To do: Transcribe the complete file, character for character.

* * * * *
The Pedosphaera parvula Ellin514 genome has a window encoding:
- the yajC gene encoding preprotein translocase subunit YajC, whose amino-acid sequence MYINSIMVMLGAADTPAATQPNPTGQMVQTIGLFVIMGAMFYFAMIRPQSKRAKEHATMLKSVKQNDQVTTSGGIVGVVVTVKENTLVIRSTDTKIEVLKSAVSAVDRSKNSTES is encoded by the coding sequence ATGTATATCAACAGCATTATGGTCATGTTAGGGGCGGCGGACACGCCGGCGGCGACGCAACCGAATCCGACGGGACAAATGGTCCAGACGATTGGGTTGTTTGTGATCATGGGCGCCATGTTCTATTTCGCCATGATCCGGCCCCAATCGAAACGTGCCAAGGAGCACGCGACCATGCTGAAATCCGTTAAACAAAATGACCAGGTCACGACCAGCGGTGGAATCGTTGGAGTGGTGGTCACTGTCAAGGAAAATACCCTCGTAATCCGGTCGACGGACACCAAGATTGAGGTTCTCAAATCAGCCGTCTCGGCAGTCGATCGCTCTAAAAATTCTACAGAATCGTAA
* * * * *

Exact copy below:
The Pedosphaera parvula Ellin514 genome has a window encoding:
- the yajC gene encoding preprotein translocase subunit YajC, whose amino-acid sequence MYINSIMVMLGAADTPAATQPNPTGQMVQTIGLFVIMGAMFYFAMIRPQSKRAKEHATMLKSVKQNDQVTTSGGIVGVVVTVKENTLVIRSTDTKIEVLKSAVSAVDRSKNSTES is encoded by the coding sequence ATGTATATCAACAGCATTATGGTCATGTTAGGGGCGGCGGACACGCCGGCGGCGACGCAACCGAATCCGACGGGACAAATGGTCCAGACGATTGGGTTGTTTGTGATCATGGGCGCCATGTTCTATTTCGCCATGATCCGGCCCCAATCGAAACGTGCCAAGGAGCACGCGACCATGCTGAAATCCGTTAAACAAAATGACCAGGTCACGACCAGCGGTGGAATCGTTGGAGTGGTGGTCACTGTCAAGGAAAATACCCTCGTAATCCGGTCGACGGACACCAAGATTGAGGTTCTCAAATCAGCCGTCTCGGCAGTCGATCGCTCTAAAAATTCTACAGAATCGTAA